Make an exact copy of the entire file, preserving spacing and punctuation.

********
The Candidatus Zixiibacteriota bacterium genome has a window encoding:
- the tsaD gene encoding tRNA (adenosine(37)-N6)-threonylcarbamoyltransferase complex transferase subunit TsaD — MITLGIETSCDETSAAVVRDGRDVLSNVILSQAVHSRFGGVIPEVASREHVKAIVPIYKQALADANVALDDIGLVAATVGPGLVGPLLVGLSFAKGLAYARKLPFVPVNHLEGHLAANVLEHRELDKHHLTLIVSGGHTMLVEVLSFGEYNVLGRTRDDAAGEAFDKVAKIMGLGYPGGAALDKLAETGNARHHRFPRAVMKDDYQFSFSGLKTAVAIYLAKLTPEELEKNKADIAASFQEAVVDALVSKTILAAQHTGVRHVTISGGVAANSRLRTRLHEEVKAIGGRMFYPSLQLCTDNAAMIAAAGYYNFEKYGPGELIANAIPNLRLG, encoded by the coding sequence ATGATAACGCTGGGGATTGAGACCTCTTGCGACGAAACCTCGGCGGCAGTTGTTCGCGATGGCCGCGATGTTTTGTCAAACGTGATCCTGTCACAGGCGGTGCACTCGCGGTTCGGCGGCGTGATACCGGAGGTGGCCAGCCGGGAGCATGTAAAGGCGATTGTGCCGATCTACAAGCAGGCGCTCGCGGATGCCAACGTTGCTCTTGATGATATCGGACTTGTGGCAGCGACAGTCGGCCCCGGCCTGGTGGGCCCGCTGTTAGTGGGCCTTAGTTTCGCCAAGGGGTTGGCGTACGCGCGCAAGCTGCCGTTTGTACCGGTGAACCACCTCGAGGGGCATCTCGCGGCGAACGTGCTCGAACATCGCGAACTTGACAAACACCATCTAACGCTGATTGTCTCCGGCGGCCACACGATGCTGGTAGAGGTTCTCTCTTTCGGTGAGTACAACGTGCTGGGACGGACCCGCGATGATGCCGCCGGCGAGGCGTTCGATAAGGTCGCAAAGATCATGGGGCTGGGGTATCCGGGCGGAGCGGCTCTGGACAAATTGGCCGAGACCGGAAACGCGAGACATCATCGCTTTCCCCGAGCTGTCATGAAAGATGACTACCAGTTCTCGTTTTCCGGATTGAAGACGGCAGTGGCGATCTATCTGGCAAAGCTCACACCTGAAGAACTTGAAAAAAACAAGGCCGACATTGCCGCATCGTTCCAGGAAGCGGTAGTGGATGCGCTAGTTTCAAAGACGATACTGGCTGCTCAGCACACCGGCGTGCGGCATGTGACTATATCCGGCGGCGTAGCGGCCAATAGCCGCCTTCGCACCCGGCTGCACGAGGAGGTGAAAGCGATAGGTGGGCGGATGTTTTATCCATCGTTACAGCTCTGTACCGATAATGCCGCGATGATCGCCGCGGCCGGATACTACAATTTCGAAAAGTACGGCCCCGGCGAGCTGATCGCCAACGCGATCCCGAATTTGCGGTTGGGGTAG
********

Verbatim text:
The Candidatus Zixiibacteriota bacterium genome has a window encoding:
- the tsaD gene encoding tRNA (adenosine(37)-N6)-threonylcarbamoyltransferase complex transferase subunit TsaD — MITLGIETSCDETSAAVVRDGRDVLSNVILSQAVHSRFGGVIPEVASREHVKAIVPIYKQALADANVALDDIGLVAATVGPGLVGPLLVGLSFAKGLAYARKLPFVPVNHLEGHLAANVLEHRELDKHHLTLIVSGGHTMLVEVLSFGEYNVLGRTRDDAAGEAFDKVAKIMGLGYPGGAALDKLAETGNARHHRFPRAVMKDDYQFSFSGLKTAVAIYLAKLTPEELEKNKADIAASFQEAVVDALVSKTILAAQHTGVRHVTISGGVAANSRLRTRLHEEVKAIGGRMFYPSLQLCTDNAAMIAAAGYYNFEKYGPGELIANAIPNLRLG, encoded by the coding sequence ATGATAACGCTGGGGATTGAGACCTCTTGCGACGAAACCTCGGCGGCAGTTGTTCGCGATGGCCGCGATGTTTTGTCAAACGTGATCCTGTCACAGGCGGTGCACTCGCGGTTCGGCGGCGTGATACCGGAGGTGGCCAGCCGGGAGCATGTAAAGGCGATTGTGCCGATCTACAAGCAGGCGCTCGCGGATGCCAACGTTGCTCTTGATGATATCGGACTTGTGGCAGCGACAGTCGGCCCCGGCCTGGTGGGCCCGCTGTTAGTGGGCCTTAGTTTCGCCAAGGGGTTGGCGTACGCGCGCAAGCTGCCGTTTGTACCGGTGAACCACCTCGAGGGGCATCTCGCGGCGAACGTGCTCGAACATCGCGAACTTGACAAACACCATCTAACGCTGATTGTCTCCGGCGGCCACACGATGCTGGTAGAGGTTCTCTCTTTCGGTGAGTACAACGTGCTGGGACGGACCCGCGATGATGCCGCCGGCGAGGCGTTCGATAAGGTCGCAAAGATCATGGGGCTGGGGTATCCGGGCGGAGCGGCTCTGGACAAATTGGCCGAGACCGGAAACGCGAGACATCATCGCTTTCCCCGAGCTGTCATGAAAGATGACTACCAGTTCTCGTTTTCCGGATTGAAGACGGCAGTGGCGATCTATCTGGCAAAGCTCACACCTGAAGAACTTGAAAAAAACAAGGCCGACATTGCCGCATCGTTCCAGGAAGCGGTAGTGGATGCGCTAGTTTCAAAGACGATACTGGCTGCTCAGCACACCGGCGTGCGGCATGTGACTATATCCGGCGGCGTAGCGGCCAATAGCCGCCTTCGCACCCGGCTGCACGAGGAGGTGAAAGCGATAGGTGGGCGGATGTTTTATCCATCGTTACAGCTCTGTACCGATAATGCCGCGATGATCGCCGCGGCCGGATACTACAATTTCGAAAAGTACGGCCCCGGCGAGCTGATCGCCAACGCGATCCCGAATTTGCGGTTGGGGTAG